I personally have no sense of time and when performing always bring a large clock with me to every performance. Many presenters seem to think that my lack of ability to tell how long I have been on stage with out a watch or access to a clock is unprofessional. Most of the professional performing world thinks that having a watch on is sign of an amateur – I personally can’t pull off the wrist sneak the way I have seen many others do it.

But for me it’s biological and related to my ability to be in the NOW of the story. I would love a big LED clock – that counts down – what a load off my mind instead of having to constantly remember when I have to end by… that time – – wait or was it that time. I write it on the back of my hand. For real –

As a performer I want to be with the audience – I personally am so focused on them that I rarely notice the techie in the back frantically waving the one minute signal. (I am to wrapped up in the big finale.)

When we organize our events locally I bring an analog clock. I will hunt a around for a LCD battery powered count up clock.

When I am emceeing, my role is not only to introduce storytellers but also to welcome the audience, take care of housekeeping, marketing plugs and thank-yous. It is to be both gracious host and the minder of the time. My basic philosophy is no introduction should be longer than 1 minute. To put it bluntly – say the minimum, shut up and get the performer on stage!!! I might comment on the last story, then give the audience a name and some small transitional information to the next performer but I want and need get out of the way ASAP.

Someone mentioned having the tech guy dim or shut off the lights, I’ve told performers that if they run over the Emcee (whether myself or someone else) will come on stage and stand next to them at the 2 minute mark and at 5 minutes will put their arm around their shoulders, thank them and begin the introduction of the next performer, then walk them off stage. That’s a brutal and embarrassing moment, but it does tend to get tellers focused on getting the story done especially if the emcee carries out the “threat”.

For a 2 hour evening’s performance I might have 3 tellers who each get a half-hour. I give the emcee a slot for telling a story for about 15 minutes and leave the other 15 minutes un-programmed for welcome, introductions, miscellaneous, and for teller over-flow should a teller get a bit carried away. I’ve found that some tellers (myself included) don’t always have a “spot on” timing for their stories. Depending on audiences and reactions, timing can fluctuate…

Also, if there is a very specific reason for needing to end at a particular time (getting the seniors out of there at a comfortable time) making sure each teller knows in advance is one of the key things you are focusing on for this year can help a lot. I’ve found that performers when told the particulars tend to be understanding and accommodating. They become part of the solution. If they aren’t, then you know not to use them again another year.

There was a teller who ran 15 minutes over her time-slot one year. I didn’t ask her back for about 4 years. When she finally asked me last year about performing again, I told her that I’d like her to — but that since her running over had required the next teller to have half the time she had planned on, I’d been leery of asking her back. I wanted to be sure each teller got the full amount of time to tell the story she’d planned on. She apologized, assured me that she would be vigilant…and she was.

I do not hold rehearsals with our tellers, but we do meet. Just a bit of a sit down, usually in the hour before the performance. While most of our tellers know, or know of, their fellow artists, it is still useful to talk. We exchange what information there is about story selection. I talk some about the necessity of seeing this as a collective enterprise, not an audition opportunity. I also review the time limits very carefully while we are together. . Yes, I do mention that when someone exceeds the time limit it works a hardship on the next guy, and if it is the last teller, it works a hardship on the audience. I agree that the dire warning signs can be a little off-putting, especially if seen by the audience, but it makes for a more secure artist, really. While our events are opportunities for art and artist building, we owe our final allegiance to those that came to listen.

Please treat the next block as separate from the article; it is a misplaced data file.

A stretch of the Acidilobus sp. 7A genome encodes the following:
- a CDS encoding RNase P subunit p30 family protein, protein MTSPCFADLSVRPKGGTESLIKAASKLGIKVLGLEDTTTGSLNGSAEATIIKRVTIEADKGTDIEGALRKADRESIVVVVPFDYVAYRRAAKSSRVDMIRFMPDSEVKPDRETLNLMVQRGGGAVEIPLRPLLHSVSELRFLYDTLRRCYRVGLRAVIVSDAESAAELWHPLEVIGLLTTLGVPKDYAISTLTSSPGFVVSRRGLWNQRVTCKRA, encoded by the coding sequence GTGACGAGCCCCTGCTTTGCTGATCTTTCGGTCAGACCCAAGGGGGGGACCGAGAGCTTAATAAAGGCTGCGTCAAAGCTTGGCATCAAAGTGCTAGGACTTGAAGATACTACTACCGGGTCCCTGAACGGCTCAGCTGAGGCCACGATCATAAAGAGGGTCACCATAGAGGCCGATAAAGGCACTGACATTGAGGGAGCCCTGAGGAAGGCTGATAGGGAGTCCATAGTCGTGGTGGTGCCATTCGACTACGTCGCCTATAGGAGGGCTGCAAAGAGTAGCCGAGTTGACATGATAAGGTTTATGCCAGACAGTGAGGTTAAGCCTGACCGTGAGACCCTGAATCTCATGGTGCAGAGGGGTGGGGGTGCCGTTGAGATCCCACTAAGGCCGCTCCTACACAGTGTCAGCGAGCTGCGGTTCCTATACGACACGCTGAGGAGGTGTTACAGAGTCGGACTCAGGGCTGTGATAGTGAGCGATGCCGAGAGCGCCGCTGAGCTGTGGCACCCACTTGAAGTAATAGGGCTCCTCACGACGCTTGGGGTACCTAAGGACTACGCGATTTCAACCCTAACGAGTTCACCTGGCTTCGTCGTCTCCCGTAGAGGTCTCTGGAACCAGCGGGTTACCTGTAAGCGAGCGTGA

The important part is this: there is something about hearing the same thing at the same time that is really effective. Perhaps it encourages storytellers to personalize the instructions and prohibitions. I’m not sure, but I know that when I hold this meeting, things work well and when I have not, things have not gone as well.

In the past, I have had problems with the emcees taking too long with introductions and then other times when storytellers have taken more than their allotted time.

This year I was very frustrated when our Saturday night Finale seemed to go on forever. Due to circumstances beyond our control the evening started late and then one storyteller went from a 15 minute story to a 25+ minute story. Needless to say, it was a very long evening. Rather than having an audience that felt the evening was too short, I heard comments (particularly from the older crowd) that it was a very long evening. So, rather than leaving on a positive high note, I am now worried that we will lose some of the audience next year if they remember how long the stories were rather than the stories themselves. As a producer, I went from thinking about a wonderful evening of storytelling to worrying about the late evening.

I don’t know about anyone else’s experience, but have found some/many storytellers will change their story when they get on stage. Many times when they do this the change affects their timing. Once this happens there seems to be a domino effect and the schedule flies out the window. Has anyone really tried the emcee on stage or diming the lights? Our Saturday night performance is in a performing arts center and that approach seems a little drastic.

Storytellers are always given 2-3 printed festival guidelines prior to their arrival which lists number and length of each session. We have 2 meetings to discuss the Friday and Saturday night programs and I specifically discuss the timelines and the reason why these timelines were set. Three years ago I placed a large clock on stage clearly visible for the storytellers and this did improve the timing.

However, this year someone commented that just having the clock there did not remind them when they started so they didn’t know when to stop. I had been thinking about placing a person in the front row with time cards, but really like the idea of the LED clock that starts counting up with the beginning of the story. For me, it might be worth a try. Thanks for that suggestion.